Wednesday, February 17, 2010

A Separate Currency For South Carolina?




Some proposals are totally impractical, but raise good points. One such idea came out of South Carolina. South Carolina Republican Mike Pitts has introduced a bill that would ban the US dollar from South Carolina, replacing it with gold and silver coins. He is concerned about running up a deficit that is paid for by printing up new currency with no backing.The Political Hotsheet reports as follows on Mr. Pitts explanation of his unusual proposal.


"In an interview, Pitts told Hotsheet that he believes that "if the federal government continues to spend money at the rate it's spending money, and if it continues to print money at the rate it's printing money, our economic system is going to collapse."

"The Germans felt their system wouldn't collapse, but it took a wheelbarrow of money to buy a loaf of bread in the 1930s," he said. "The Soviet Union didn't think their system would collapse, but it did. Ours is capable of collapsing also."

History is littered with currencies that collapsed when money was printed to cover debt. Most national currencies are fiat currencies. A fiat currency is not indexed to any tangible commodity but is simply issued by the government with a promise that it will be accepted. The potential for abuse is obvious. Even when a paper currency is backed by a commodity, the assumption made by those issuing it is that most people will not demand to have the gold, silver or whatever commodity is being used to back the currency. This can prove very tempting to those who want to crank out easy money.

Inflation is not new. The Daily Reckoning presents the following account of inflation in the ancient Roman empire.

"Although Rome didn’t actually have paper money, it provided one of the first examples of true debasement of a currency. The denarius, Rome’s coinage of the time, was, essentially, pure silver at the beginning of the first century A.D. By A.D. 54, Emperor Nero had entered the scene, and the denarius was approximately 94% silver. By around A.D.100, the denarius’ silver content was down to 85%.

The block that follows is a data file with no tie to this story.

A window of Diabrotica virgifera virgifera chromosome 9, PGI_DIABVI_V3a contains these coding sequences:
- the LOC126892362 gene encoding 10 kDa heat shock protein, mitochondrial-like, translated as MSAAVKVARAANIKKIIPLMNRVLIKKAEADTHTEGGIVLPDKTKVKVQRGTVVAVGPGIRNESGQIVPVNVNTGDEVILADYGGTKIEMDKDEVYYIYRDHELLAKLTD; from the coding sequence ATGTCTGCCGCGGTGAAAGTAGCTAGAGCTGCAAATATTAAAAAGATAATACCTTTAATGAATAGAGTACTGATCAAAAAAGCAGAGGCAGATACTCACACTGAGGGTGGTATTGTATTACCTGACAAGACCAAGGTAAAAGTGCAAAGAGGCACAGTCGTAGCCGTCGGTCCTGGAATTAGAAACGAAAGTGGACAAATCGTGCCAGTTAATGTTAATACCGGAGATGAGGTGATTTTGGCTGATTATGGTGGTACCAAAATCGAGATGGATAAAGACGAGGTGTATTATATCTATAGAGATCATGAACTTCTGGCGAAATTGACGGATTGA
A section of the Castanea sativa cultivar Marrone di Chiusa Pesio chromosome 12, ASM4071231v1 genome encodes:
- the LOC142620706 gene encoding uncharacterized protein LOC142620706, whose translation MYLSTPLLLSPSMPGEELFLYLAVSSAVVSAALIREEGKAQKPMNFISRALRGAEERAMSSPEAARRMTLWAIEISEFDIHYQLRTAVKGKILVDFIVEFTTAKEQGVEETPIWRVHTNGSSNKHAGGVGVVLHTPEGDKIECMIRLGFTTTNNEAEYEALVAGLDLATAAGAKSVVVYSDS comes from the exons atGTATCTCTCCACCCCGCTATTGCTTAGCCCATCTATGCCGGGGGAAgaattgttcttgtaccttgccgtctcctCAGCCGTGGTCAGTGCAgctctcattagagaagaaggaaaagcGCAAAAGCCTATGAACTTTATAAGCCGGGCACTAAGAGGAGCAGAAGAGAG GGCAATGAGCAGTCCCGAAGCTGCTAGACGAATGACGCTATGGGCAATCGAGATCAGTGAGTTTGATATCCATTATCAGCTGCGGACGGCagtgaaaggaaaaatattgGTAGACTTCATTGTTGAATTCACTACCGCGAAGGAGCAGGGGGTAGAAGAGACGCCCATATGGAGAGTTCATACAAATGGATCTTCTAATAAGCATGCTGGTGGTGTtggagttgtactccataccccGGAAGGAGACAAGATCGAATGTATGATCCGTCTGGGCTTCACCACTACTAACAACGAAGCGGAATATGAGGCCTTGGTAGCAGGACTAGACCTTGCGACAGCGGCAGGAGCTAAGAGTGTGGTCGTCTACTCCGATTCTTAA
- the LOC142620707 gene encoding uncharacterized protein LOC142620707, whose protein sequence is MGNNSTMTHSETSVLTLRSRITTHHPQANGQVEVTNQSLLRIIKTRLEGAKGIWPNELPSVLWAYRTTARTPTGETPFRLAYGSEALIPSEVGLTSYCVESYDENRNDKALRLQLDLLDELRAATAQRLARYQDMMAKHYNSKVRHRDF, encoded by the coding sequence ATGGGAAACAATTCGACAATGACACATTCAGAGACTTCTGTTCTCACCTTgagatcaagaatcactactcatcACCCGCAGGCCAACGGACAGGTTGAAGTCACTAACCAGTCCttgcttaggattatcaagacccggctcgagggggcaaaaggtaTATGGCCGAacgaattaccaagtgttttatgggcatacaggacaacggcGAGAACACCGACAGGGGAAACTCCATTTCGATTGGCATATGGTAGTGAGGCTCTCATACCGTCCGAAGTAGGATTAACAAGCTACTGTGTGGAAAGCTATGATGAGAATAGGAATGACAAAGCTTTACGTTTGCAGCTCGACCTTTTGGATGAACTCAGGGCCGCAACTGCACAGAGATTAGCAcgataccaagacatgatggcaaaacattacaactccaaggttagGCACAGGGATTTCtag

Emperors that succeeded Nero liked the idea of devaluing their currency in order to pay the bills and increase their own wealth. By 218, the denarius was down to 43% silver, and in 244, Emperor Philip the Arab had the silver content dropped to 0.05%. Around the time of Rome’s collapse, the denarius contained only 0.02% silver and virtually nobody accepted it as a medium of exchange or a store of value."



How hard would it be to print a monthly announcement of how many dollars are printed each month and put into circulation as well as how many dollars are destroyed because they are worn out. Someone has this information. Don't we have the right to know it as well? It could be printed on the financial page of every newspaper in the nation the first business day of every month.

Inflation has the effect of lowering wages. Inflation is really a de facto wage cut.The manner in which the money supply is managed effects the lives of all of us. Should this process not be more transparent?

Mike Pitts' proposal to have South Carolina's use its own currency will never pass constitutional muster. He might only succeed in getting his phone tapped. But he raises a valuable point. What is actually behind the money we possess? Probably a lot less than we think. And that should concern us all. Sphere: Related Content

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